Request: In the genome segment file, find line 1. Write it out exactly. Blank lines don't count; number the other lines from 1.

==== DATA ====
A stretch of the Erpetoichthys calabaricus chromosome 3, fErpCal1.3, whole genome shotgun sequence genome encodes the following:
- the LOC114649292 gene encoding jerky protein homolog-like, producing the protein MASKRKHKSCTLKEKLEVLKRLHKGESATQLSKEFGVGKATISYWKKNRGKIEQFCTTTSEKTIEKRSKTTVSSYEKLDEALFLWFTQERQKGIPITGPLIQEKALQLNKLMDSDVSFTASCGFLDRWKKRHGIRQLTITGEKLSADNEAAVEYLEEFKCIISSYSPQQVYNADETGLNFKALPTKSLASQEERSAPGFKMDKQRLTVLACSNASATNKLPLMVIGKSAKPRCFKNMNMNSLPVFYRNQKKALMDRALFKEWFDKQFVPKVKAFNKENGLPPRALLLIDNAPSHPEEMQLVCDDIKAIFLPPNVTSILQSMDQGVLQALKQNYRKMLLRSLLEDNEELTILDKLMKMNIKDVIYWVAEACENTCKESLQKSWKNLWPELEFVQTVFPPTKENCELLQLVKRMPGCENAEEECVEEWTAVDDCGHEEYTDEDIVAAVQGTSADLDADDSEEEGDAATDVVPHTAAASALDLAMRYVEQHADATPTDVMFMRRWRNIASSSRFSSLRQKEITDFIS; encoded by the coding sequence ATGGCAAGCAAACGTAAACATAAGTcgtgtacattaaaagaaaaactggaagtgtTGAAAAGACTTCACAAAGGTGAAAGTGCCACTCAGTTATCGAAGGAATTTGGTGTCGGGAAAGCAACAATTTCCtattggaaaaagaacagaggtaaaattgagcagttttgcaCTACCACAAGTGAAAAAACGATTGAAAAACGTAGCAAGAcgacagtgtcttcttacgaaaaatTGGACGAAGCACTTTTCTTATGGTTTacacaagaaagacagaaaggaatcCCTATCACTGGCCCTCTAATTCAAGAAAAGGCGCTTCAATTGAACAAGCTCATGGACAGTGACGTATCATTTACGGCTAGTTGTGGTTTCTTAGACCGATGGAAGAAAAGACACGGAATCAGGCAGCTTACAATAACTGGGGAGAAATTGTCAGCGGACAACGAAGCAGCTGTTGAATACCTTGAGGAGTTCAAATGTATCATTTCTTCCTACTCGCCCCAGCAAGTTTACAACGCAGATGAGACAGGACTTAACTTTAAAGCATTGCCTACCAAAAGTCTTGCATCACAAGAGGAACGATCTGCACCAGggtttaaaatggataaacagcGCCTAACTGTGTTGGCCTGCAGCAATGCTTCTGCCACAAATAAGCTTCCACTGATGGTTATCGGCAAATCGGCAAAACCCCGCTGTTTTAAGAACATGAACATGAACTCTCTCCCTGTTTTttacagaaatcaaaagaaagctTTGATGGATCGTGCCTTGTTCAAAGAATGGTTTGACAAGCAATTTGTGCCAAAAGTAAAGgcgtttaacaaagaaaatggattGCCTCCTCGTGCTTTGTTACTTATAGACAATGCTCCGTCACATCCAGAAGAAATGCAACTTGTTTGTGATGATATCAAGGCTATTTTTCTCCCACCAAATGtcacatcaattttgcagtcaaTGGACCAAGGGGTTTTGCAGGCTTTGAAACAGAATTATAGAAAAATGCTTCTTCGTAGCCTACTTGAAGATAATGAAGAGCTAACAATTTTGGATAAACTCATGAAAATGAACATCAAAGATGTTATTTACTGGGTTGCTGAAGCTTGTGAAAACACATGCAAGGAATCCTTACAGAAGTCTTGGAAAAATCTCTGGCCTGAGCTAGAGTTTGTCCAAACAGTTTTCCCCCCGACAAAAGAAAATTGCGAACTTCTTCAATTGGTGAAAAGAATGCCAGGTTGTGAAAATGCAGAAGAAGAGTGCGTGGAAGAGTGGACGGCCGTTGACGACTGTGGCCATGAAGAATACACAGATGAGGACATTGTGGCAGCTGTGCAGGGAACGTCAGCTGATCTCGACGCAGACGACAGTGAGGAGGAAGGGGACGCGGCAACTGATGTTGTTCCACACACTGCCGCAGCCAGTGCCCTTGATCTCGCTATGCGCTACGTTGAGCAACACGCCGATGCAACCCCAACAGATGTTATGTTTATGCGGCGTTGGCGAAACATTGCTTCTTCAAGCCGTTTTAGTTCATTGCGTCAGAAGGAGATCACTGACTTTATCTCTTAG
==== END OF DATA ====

A stretch of the Erpetoichthys calabaricus chromosome 3, fErpCal1.3, whole genome shotgun sequence genome encodes the following: